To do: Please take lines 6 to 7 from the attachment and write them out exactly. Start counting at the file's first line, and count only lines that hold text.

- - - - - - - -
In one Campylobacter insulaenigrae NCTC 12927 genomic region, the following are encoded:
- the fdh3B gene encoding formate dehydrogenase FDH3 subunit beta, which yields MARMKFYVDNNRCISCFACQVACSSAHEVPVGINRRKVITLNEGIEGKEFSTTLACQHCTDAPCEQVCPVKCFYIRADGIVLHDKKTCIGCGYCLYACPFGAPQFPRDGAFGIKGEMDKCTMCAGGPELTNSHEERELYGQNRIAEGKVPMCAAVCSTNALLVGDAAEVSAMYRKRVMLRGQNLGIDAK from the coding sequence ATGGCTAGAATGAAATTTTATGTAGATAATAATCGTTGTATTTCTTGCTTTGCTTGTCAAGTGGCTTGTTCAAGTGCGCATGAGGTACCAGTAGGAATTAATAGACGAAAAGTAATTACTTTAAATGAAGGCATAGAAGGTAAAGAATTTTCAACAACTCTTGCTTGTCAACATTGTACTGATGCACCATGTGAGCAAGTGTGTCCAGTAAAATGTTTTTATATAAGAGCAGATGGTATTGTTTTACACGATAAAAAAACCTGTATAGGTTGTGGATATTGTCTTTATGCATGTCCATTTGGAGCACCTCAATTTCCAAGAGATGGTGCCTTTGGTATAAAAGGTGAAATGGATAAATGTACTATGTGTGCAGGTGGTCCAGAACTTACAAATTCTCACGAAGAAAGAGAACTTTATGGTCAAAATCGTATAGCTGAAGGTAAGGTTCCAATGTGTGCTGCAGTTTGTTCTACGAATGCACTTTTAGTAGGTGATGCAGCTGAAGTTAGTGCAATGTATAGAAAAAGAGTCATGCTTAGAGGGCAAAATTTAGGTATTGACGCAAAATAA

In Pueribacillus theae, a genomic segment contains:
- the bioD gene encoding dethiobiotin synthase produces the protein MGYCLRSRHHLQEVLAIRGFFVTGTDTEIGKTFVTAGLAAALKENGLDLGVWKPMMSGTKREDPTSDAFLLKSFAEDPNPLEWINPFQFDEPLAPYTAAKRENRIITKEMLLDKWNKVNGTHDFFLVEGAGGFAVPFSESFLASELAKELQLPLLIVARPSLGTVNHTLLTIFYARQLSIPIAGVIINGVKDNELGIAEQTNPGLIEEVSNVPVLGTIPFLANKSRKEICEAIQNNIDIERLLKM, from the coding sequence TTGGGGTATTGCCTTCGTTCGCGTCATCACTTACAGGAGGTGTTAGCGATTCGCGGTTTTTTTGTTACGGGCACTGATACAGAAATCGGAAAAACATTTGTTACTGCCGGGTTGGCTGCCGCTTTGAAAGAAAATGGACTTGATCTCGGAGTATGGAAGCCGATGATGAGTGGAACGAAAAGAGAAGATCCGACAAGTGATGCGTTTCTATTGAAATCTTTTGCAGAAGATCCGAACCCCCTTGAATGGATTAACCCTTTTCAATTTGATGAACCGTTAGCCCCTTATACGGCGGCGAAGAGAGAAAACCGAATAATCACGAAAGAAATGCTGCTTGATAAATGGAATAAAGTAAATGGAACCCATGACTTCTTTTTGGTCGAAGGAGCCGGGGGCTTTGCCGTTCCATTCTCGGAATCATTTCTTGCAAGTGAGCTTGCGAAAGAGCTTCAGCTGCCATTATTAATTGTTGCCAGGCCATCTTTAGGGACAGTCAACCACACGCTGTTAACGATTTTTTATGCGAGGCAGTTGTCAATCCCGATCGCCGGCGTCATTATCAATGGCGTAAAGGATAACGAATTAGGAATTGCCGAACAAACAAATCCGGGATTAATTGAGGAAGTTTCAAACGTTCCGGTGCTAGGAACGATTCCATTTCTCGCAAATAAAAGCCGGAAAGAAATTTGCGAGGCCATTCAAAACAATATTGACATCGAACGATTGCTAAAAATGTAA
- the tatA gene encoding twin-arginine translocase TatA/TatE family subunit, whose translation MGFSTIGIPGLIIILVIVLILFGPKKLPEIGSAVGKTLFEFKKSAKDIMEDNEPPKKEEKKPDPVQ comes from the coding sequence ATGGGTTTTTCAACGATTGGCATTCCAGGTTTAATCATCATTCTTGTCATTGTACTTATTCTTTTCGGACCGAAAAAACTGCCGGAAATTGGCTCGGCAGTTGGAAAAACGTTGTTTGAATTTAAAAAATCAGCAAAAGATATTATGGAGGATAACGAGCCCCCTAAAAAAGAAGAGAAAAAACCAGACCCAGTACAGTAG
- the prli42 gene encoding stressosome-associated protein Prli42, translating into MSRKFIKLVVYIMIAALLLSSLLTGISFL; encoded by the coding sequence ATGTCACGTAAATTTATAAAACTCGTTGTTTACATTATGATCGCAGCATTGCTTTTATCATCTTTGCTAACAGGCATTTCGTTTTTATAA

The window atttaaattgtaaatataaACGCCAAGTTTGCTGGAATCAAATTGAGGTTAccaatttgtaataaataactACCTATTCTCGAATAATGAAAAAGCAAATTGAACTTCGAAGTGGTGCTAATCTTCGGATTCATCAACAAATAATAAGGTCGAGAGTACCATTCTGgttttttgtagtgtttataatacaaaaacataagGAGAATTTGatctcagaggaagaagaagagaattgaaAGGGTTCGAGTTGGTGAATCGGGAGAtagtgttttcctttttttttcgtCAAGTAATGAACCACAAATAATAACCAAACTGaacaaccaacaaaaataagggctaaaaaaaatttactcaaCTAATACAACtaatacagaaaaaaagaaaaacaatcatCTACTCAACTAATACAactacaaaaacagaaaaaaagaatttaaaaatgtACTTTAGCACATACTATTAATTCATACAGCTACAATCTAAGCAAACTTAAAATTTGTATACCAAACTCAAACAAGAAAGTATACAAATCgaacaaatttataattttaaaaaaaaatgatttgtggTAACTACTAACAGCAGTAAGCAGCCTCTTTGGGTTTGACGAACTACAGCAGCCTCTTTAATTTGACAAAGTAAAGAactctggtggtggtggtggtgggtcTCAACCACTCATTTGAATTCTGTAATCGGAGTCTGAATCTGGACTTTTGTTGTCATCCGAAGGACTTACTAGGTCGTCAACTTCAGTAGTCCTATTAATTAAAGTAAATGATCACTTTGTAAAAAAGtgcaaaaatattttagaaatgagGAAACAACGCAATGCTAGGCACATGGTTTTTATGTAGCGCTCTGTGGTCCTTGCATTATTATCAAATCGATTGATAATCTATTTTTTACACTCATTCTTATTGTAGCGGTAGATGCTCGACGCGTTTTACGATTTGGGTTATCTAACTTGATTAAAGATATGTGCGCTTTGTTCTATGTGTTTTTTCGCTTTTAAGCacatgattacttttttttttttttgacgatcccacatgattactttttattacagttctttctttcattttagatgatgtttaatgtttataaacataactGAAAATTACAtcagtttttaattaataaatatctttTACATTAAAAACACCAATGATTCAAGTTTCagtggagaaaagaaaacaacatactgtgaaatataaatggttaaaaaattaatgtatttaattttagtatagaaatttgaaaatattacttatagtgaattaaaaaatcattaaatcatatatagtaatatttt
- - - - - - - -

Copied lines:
- the prli42 gene encoding stressosome-associated protein Prli42, translating into MSRKFIKLVVYIMIAALLLSSLLTGISFL; encoded by the coding sequence ATGTCACGTAAATTTATAAAACTCGTTGTTTACATTATGATCGCAGCATTGCTTTTATCATCTTTGCTAACAGGCATTTCGTTTTTATAA

The window atttaaattgtaaatataaACGCCAAGTTTGCTGGAATCAAATTGAGGTTAccaatttgtaataaataactACCTATTCTCGAATAATGAAAAAGCAAATTGAACTTCGAAGTGGTGCTAATCTTCGGATTCATCAACAAATAATAAGGTCGAGAGTACCATTCTGgttttttgtagtgtttataatacaaaaacataagGAGAATTTGatctcagaggaagaagaagagaattgaaAGGGTTCGAGTTGGTGAATCGGGAGAtagtgttttcctttttttttcgtCAAGTAATGAACCACAAATAATAACCAAACTGaacaaccaacaaaaataagggctaaaaaaaatttactcaaCTAATACAACtaatacagaaaaaaagaaaaacaatcatCTACTCAACTAATACAactacaaaaacagaaaaaaagaatttaaaaatgtACTTTAGCACATACTATTAATTCATACAGCTACAATCTAAGCAAACTTAAAATTTGTATACCAAACTCAAACAAGAAAGTATACAAATCgaacaaatttataattttaaaaaaaaatgatttgtggTAACTACTAACAGCAGTAAGCAGCCTCTTTGGGTTTGACGAACTACAGCAGCCTCTTTAATTTGACAAAGTAAAGAactctggtggtggtggtggtgggtcTCAACCACTCATTTGAATTCTGTAATCGGAGTCTGAATCTGGACTTTTGTTGTCATCCGAAGGACTTACTAGGTCGTCAACTTCAGTAGTCCTATTAATTAAAGTAAATGATCACTTTGTAAAAAAGtgcaaaaatattttagaaatgagGAAACAACGCAATGCTAGGCACATGGTTTTTATGTAGCGCTCTGTGGTCCTTGCATTATTATCAAATCGATTGATAATCTATTTTTTACACTCATTCTTATTGTAGCGGTAGATGCTCGACGCGTTTTACGATTTGGGTTATCTAACTTGATTAAAGATATGTGCGCTTTGTTCTATGTGTTTTTTCGCTTTTAAGCacatgattacttttttttttttttgacgatcccacatgattactttttattacagttctttctttcattttagatgatgtttaatgtttataaacataactGAAAATTACAtcagtttttaattaataaatatctttTACATTAAAAACACCAATGATTCAAGTTTCagtggagaaaagaaaacaacatactgtgaaatataaatggttaaaaaattaatgtatttaattttagtatagaaatttgaaaatattacttatagtgaattaaaaaatcattaaatcatatatagtaatatttt